public company, engaged in the manufacture, distribution and marketing of branded soft drinks’.
In the last 40 years, the number of soft drinks manufacturers in Scotland has fallen from around 200 to about six. Barr’s is by far the biggest of those which survive.
Over the years, Barr’s has acquired a number of other companies. These include other soft drinks firms, particularly ones in England, such as Tizer Limited in 1972 and Mandora St Clements of Mansfield in 1988. In 2001, Findlays Limited of Edinburgh, which produces Findlays Spring Mineral Water, became a wholly owned subsidiary of A G Barr plc.
Appendix 1 gives details of the organisation of Barr’s.
The soft drinks market and Barr’s product portfolio
Barr’s competes against internationally known brands owned by large multinational companies, like Coca-Cola and Pepsi-Cola. It does so by a combination of brands which it owns itself and brands belonging to other companies which it manages in the UK.
Branding is highly significant in the soft drinks market. It means that companies must have funds available to spend on marketing their products. At the same time, they have to be able to produce in sufficient quantities to gain economies of scale in production.
Traditionally, Barr’s strength is in Scotland where Irn-Bru is the leading grocery brand
name. The company has a long-standing aim to increase sales south of the border. Sales there have been rising but they remain small compared to sales in Scotland. Nonetheless, Irn-Bru is now one of the top 100 grocery brands in the UK. It is the third biggest soft drink in the UK and the top non-cola brand. In most developed
countries Coca-Cola is comfortably the market leader but, in Scotland, this is not the case. In 2003, sales of Irn-Bru in Scotland exceeded those of Coke.
Although brand names such as Coke, Pepsi and Sprite are known all over the world, the actual drinks are often produced and distributed by locally based companies. In some cases, these companies are subsidiaries of the big multinationals. In other cases, separate companies, like Barr’s, produce and market the drinks under licence from the brand owner. These partnership arrangements, known as franchise agreements, normally last for a specified period of time such as five years. Barr’s has the UK
franchise for Orangina and for Lipton Ice Tea.
These operations do not always run smoothly. Barr’s originally agreed a deal for Orangina with the French company, Pernod Ricard, for the period 1995–2001. In late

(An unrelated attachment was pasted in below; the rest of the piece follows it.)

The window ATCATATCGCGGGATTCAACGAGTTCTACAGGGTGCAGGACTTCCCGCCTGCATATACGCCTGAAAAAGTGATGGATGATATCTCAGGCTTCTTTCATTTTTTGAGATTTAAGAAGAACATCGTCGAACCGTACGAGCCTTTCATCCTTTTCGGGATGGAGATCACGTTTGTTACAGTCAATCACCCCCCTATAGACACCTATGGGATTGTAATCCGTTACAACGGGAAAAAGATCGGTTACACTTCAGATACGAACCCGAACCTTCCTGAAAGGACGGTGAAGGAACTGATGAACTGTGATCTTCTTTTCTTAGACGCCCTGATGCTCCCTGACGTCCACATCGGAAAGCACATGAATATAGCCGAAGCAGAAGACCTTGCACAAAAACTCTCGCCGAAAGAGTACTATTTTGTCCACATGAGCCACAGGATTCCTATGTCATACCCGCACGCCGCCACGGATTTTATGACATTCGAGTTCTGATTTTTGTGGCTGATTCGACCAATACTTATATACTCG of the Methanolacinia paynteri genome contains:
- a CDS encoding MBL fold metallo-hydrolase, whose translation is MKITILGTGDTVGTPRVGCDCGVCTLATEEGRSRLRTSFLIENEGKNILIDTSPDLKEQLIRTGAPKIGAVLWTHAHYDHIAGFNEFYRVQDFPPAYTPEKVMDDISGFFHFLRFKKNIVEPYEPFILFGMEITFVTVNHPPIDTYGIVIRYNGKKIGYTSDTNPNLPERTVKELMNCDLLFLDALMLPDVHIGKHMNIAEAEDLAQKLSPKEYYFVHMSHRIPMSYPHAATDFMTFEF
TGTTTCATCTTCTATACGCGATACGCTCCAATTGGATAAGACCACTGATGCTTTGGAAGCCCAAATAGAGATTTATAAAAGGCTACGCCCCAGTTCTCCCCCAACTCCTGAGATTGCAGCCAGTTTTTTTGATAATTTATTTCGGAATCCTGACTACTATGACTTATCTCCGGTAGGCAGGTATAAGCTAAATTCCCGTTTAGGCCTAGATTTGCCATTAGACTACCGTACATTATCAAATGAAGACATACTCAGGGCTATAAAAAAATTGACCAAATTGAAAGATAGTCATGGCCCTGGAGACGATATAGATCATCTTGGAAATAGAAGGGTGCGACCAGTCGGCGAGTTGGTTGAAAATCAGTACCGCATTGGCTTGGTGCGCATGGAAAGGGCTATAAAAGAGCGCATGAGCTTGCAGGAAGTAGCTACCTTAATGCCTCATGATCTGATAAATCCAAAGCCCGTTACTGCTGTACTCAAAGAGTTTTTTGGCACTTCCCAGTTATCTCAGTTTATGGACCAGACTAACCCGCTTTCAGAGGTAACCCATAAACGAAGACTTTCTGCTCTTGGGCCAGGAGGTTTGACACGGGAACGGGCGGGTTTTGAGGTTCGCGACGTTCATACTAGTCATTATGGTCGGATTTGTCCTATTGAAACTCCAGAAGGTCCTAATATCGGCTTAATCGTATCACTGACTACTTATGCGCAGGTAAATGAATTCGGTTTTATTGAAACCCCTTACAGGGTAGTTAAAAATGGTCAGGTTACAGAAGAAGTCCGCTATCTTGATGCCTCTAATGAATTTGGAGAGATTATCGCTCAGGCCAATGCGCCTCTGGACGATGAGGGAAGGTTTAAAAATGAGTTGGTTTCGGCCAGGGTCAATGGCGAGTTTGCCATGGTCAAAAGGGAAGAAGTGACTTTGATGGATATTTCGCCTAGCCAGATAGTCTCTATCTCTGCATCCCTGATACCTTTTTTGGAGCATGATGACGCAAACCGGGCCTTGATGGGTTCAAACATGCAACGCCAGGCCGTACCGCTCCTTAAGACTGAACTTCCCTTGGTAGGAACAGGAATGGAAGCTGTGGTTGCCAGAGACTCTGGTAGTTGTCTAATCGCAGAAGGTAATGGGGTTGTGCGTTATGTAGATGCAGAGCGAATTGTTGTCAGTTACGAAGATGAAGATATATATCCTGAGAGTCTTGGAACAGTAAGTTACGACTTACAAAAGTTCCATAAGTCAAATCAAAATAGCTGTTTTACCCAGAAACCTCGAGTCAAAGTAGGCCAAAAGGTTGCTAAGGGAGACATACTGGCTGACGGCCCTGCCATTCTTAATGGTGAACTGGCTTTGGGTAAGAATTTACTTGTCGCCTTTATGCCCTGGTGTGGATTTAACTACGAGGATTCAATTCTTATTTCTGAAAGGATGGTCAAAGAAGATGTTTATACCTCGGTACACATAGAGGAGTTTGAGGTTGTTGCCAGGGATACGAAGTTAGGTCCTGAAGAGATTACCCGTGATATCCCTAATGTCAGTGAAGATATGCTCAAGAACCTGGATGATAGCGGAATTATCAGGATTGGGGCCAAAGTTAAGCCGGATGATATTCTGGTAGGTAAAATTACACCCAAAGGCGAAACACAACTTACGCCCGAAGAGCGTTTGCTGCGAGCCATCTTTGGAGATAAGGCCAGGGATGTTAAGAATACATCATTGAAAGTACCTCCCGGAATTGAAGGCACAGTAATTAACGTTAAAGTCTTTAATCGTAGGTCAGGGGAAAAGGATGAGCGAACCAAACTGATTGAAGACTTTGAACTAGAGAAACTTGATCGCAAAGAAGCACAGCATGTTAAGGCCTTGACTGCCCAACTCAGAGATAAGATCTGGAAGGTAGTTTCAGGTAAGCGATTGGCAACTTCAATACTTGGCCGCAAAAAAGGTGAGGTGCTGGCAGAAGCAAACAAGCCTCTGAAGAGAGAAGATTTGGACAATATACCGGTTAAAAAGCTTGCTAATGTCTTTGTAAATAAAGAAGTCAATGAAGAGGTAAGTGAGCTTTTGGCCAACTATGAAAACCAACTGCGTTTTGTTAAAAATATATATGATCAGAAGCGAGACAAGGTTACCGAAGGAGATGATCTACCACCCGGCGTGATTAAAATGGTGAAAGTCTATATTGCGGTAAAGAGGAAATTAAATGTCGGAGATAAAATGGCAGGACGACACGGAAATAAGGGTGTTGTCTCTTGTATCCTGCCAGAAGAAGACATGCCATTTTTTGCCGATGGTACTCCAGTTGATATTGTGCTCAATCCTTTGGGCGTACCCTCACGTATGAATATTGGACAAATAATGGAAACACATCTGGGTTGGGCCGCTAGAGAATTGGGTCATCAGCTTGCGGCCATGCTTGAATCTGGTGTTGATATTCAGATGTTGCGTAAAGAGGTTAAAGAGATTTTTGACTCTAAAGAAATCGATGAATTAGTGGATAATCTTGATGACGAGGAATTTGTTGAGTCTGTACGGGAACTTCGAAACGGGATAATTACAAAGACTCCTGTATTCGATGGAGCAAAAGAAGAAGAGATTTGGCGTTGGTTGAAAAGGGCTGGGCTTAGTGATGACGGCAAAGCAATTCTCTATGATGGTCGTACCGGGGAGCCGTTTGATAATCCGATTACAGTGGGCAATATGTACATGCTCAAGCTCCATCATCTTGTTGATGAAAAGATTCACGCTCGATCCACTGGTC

1999, the French government vetoed a proposed take-over by Coca-Cola of Pernod Ricard. A year later, rumours that the brand was to be sold to Cadbury Schweppes, another soft drinks manufacturer, did not materialise. These events caused considerable uncertainty for Barr’s. However, in the event, Pernod Ricard retained ownership of the brand and Barr’s was able to extend its franchise deal.
Appendix 2 summarises the main brands that Barr’s owns and manages.
Building brand awareness
Barr’s has a policy of developing its own brand identities. It has chosen this in preference to producing supermarket own label products which are low profit lines.
Barr’s uses a range of promotional activities but makes considerable use of advertising. It sees this as a vital part in maintaining an up-to-date image for its products, particularly as carbonated soft drinks are mostly bought by young people. Barr’s is proud of its reputation for using innovative tactics alongside tried and tested methods.
Irn-Bru is an example of how Barr’s has tried to build brand share and brand loyalty. A new design for it was launched in 1993 which increased the amount of blue on cans and bottles to contrast with the orange. Orange has been a key colour in recent advertising for Irn-Bru, which has followed an edgy humorous theme. The TV advert featuring ‘Jef’ won the ‘Best Commercial’ award at the 2002 Scottish Advertising Awards following the success of the ‘Electric Lady’ advert which gained the Chairman’s award in 2001. The advertising has not always met with everyone’s approval and Appendix 3 gives two examples of complaints received by the Advertising Standards Agency.
Barr’s tailors its advertising and promotional activities very closely to the situation of the brand involved. For example, it uses different advertising and promotional methods for Irn-Bru in Scotland and England. In Scotland the aim is to maintain
brand awareness while in England the brand is still growing and awareness has to be increased.
Tizer also illustrates the building of a brand. It, too, was re-launched in 1993 with new packaging featuring a red plastic bottle and accompanied by advertising and other promotion. In late 1996, another redesign was introduced. This time the image was ‘A Red Head’ and it was based around the advertising strap line of ‘Refresh your head’. A further re-launch in 2003, repositioned Tizer as ‘redder’ but continued to use the Tizer head, although with a more laid back facial expression. Its target market is now 13–15 year old boys.
In the 2002 Annual Report, Robin Barr said, ‘We remain convinced, however, that the continuing investment in our brands will produce for A G Barr the optimum long term growth.’
Appendix 4 gives some further examples of Barr’s promotional activities.
Barr’s produces soft drinks in three manufacturing plants at Cumbernauld, Mansfield and Atherton in Manchester, while Findlay’s Spring Water is bottled at Pitcox, East Lothian. It has six distribution depots in Scotland and six in England.
Barr’s manufactures soft drinks in recyclable cans as well as glass and plastic bottles. The combination of sizes and types of containers depends on the product. Barr’s controls costs of raw materials, like sugar, through rigorous procurement and purchase methods. It also has a programme of continually up-dating production facilities and investing in leading edge technology. As well as improving manufacturing efficiency, measures like these allow a greater volume of output to be produced.